Chelsea Units

London Terrace

London Terrace.
Plan of London Terrace.
Completed in 1930, London Terrace was the densest apartment development in the city. Composed of fourteen inter-connected buildings, the complex occupied a full city block and enclosed a large landscaped courtyard. Developer Henry Mandel, like his contemporary Fred French, believed the future of New York lay in redevelopment of old neighborhoods into urbane blocks of high-rise buildings with abundant amenities. Apartments were small and rented mostly to individuals or childless couples.

The unit shown here, Type C, faces either the street or the interior courtyard. It is considered a studio – a large room with support spaces on either side. One side contains a generous kitchen; the other, the entry, bathroom, and “dressing room.”

Date: 1930
Units: 1,700
Shown: Studio Apartment, 420 SF

Penn South

Penn South. Photograph by Christopher D. Brazee.
Plan of Penn South.
In a bid to prove housing built by and for workers could be as high in quality as that built for profit, the sponsors employed a network of small corridors internal to the apartments to create separate zones of public and private use. An oversized foyer doubled as multivalent space between the entry, kitchen, and living room. The dimensions recalled pre-war market-rate apartments and could accommodate bookcases and grouped seating.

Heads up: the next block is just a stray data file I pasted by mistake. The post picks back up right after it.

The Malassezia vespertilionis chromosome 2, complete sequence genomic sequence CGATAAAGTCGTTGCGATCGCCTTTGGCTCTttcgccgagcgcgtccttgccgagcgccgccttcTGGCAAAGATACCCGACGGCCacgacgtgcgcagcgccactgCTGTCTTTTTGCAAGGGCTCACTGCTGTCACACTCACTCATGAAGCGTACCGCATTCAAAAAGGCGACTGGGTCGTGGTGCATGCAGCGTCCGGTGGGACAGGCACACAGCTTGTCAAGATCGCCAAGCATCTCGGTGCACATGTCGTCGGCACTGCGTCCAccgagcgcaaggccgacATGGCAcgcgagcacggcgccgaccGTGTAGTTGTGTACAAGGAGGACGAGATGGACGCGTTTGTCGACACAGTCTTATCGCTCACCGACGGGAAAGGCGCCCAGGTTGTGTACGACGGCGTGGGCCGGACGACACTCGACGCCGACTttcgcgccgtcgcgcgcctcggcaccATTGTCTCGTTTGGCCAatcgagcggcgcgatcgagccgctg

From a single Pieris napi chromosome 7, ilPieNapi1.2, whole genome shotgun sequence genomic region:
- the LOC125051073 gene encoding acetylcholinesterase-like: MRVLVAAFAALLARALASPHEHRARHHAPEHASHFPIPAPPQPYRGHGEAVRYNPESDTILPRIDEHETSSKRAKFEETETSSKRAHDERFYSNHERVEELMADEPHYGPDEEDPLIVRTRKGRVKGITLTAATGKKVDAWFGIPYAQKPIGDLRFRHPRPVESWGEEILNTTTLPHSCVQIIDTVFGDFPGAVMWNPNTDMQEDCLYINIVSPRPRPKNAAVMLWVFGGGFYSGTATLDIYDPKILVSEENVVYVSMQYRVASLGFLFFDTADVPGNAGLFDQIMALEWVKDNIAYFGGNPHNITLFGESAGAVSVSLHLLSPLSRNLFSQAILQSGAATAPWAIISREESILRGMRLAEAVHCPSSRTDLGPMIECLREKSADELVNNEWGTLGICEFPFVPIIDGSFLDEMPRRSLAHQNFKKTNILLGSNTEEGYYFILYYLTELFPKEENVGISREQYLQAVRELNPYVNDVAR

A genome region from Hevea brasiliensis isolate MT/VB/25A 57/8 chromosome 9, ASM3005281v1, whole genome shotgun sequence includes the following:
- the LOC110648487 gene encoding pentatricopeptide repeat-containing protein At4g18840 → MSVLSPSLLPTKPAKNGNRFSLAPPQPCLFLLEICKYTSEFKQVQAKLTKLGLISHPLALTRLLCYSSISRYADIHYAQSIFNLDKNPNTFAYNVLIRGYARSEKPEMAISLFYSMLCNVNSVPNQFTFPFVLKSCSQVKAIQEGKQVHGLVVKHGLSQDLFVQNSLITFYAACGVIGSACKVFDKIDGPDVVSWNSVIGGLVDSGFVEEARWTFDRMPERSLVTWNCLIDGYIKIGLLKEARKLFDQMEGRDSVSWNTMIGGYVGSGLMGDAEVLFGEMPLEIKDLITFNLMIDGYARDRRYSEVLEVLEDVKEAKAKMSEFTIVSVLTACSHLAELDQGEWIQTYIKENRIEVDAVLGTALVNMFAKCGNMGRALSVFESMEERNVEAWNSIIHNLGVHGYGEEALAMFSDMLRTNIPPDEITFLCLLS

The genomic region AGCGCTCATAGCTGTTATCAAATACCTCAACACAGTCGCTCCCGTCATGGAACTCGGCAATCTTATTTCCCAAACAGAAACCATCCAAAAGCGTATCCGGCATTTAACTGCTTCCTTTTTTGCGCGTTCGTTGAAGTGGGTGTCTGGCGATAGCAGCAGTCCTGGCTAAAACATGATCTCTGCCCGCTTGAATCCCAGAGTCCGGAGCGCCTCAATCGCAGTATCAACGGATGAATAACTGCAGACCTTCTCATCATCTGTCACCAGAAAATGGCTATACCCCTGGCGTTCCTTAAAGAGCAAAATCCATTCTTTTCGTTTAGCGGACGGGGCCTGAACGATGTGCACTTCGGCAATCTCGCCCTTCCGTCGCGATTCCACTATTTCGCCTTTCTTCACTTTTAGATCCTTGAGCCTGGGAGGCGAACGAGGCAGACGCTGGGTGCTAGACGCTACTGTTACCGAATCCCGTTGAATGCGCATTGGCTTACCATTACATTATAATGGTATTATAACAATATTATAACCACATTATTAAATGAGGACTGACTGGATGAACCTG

The living room opened through floor-to-ceiling glass doors onto a large balcony that offered ample sunlight and fresh air and compensated for the lack of cross-ventilation (central air conditioning kept the apartments cool in the summer). Grouping the bathroom and kitchen allowed for efficient distribution of building services and enhanced privacy. Bedrooms were placed on a corridor off the opposite side of the foyer, separated from the living areas by the bathroom and kitchen.

Date: 1962
Units: 2,820
Shown: 2 Bedroom Apartment, 900 SF

The Tate

The Tate.
Plan of The Tate.
The Tate, a project built under the City’s rezoning of the High Line area, represents the return of private development to Chelsea. More than 300 apartments are contained in two long street-front buildings of 11 stories and 14 stories, framing an internal courtyard. Residents of the Tate, like those of London Terrace, pay high rents for relatively small apartments, with the tight spaces compensated for by extensive amenities and attentive management. The many small units with high ground coverage produce high population density.

The through-block development has more than fifty different floor plans, from studios to three-bedroom units. The two-bedroom model shown here is typical, with a small alcove kitchen, separated from the main living spaces, and two bathrooms. These modest units –with high prices – are a market standard in many New York neighborhoods.

Date: 2002
Units: 313
Shown: 2 Bedroom Apartment, 960 SF